In the feature on Disneyland's Blast to the Past, Matt mentioned one of the old releases from Walt Disney Records. That brought back some memories for me for some of what I call the character-based recordings. These releases were different from the soundtracks because they were not based around a particular film. Instead, they had songs by or about the Disney characters that revolved around a particular theme. In most cases, that theme was a particular musical style. So let's jump on the bandwagon and take a look back at three different Disney character-based recordings.
The first of these that I had was Splashdance, which was released in 1984. But contrary to the title, Splashdance was not all songs about water. These songs were all in the musical styles popular in the early 1980s, and the title was somewhat a parody of Flashdance, a popular movie from that time period for all you young folks out there who may not know. As was the style of that time period, the songs of Splashdance relied heavily on synthesizers for instrumentation. The title song ( MP3 Clip - 239 K) talked about the fun of playing in the water during a summer day. The second track, "Happy, Happy Birthday To You" was a generic song about a birthday celebration. However, this song, with different lyrics, was used in the Disney parks for Donald Duck's 50th birthday celebration in 1984. "Digital Duck" told of Donald's experiences with all kinds of technological gadgets. This was followed by Goofy singing "Hoedown at the Robot Farm," complete with several robotic sounds. "One Little Android" was something of a counting song, as a different android joined the song at each verse. The two chipmunks sang a song about their travels in "Chip 'N' Dale's Vacation." "Minnie Mouse" by Sparks started off the second side of the tape with a pop number about Minnie. "Mickey, She's Got A Crush On You" ( 158 K) was obviously a song about Minnie's affection for Mickey, and vice versa. The next song, "Gyro Gearloose," was about a character seen only in the comic books at that time, although he did appear a few years later on DuckTales. "You Can Always Be Number One" ( 226 K) was the Sport Goofy Anthem. Sport Goofy was a promotion they had at the time to encourage children that how you play the game is more important than winning and losing. The final song was "Mousekemania," which was about Disney collecting before it reached the popularity of today.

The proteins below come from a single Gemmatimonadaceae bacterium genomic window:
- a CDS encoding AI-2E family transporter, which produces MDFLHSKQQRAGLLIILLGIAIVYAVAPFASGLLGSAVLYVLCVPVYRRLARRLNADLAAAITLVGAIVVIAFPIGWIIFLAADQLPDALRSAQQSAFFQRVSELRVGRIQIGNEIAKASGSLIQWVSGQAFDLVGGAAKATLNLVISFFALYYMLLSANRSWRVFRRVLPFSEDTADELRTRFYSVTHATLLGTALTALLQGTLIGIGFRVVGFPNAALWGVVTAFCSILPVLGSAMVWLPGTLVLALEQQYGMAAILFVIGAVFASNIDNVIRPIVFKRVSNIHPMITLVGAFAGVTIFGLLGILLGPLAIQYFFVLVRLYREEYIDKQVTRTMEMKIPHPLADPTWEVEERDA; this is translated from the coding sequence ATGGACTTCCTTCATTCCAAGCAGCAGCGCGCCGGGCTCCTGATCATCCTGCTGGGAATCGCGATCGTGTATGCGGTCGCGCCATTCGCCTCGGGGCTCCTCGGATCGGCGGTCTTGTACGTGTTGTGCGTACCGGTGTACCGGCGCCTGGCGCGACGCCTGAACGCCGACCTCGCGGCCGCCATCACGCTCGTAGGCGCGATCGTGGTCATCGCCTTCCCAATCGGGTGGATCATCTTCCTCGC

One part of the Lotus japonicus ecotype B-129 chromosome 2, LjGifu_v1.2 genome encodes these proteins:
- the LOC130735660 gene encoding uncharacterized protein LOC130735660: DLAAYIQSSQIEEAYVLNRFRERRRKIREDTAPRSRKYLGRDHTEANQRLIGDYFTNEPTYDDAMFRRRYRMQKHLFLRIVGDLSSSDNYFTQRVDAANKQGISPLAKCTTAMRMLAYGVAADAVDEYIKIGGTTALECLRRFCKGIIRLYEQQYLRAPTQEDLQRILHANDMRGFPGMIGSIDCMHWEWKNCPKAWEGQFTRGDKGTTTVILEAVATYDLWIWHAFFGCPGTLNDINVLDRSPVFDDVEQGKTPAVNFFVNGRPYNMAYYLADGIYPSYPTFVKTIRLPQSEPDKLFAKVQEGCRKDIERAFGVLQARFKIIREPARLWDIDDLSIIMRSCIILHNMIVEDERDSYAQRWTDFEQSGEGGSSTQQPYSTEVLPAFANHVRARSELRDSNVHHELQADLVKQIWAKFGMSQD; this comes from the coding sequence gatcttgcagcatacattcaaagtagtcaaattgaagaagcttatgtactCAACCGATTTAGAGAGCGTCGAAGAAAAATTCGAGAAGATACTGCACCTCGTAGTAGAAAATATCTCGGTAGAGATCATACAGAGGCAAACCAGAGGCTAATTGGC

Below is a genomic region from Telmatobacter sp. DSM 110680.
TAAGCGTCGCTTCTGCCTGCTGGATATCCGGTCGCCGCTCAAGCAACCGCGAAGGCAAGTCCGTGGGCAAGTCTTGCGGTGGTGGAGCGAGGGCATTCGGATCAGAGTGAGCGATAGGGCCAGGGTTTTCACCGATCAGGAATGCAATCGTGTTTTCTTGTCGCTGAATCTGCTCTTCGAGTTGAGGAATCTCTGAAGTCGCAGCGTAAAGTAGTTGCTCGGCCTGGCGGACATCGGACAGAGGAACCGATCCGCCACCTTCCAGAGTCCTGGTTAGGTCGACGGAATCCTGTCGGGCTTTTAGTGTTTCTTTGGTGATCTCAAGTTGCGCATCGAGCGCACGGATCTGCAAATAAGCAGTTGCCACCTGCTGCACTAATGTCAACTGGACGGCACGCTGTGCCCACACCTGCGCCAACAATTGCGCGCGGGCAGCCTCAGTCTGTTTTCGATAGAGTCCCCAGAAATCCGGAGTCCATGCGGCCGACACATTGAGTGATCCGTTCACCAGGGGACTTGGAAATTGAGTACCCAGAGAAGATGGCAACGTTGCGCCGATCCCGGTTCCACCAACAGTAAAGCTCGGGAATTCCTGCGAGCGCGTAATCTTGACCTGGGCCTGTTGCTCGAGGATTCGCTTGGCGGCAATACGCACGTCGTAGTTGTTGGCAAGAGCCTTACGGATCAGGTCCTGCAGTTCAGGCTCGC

I always enjoyed listening to this one, even though most of my high school friends thought I was rather old for it. I have also always been quite fond of the cool cover art. I also remember seeing a video for the title song on the old "DTV" show on the Disney Channel. Most of the songs are sung about the characters instead of by them. The main exceptions are "Hoedown at the Robot Farm" and "Chip 'N' Dale's Vacation." Donald Duck can also be heard in "Splashdance" and "Digital Duck," and Mickey and Goofy also make brief appearances in "Splashdance." Of particular note on this recording is Clarence Nash as the voice of Donald Duck, one of his last performances before his death in 1985.
The next release we will consider was mentioned in the Blast to the Past feature - Rock Around the Mouse. This one featured songs in the style of the 1950s and featured a few notable appearances. But once again, the songs were mainly about the characters instead of by them. Some of the highlights: The title song was a typical number setting up the style of the whole recording. "Pinocchio's Boogie," ( 248 K) with a lead singer sounding a bit like Elvis, encouraged everyone to do the right thing. "Quackety-Quack," ( 205 K) based on "Yakety-Yak," was sung by Daisy Duck having an argument with Donald before they were to go on a date. "Go Go Go" was by Huey, Dewey and Louie. And perhaps the most popular track was "Gawrsh Golly Goofy," ( 240 K) about Goofy's attempt at a one-man band.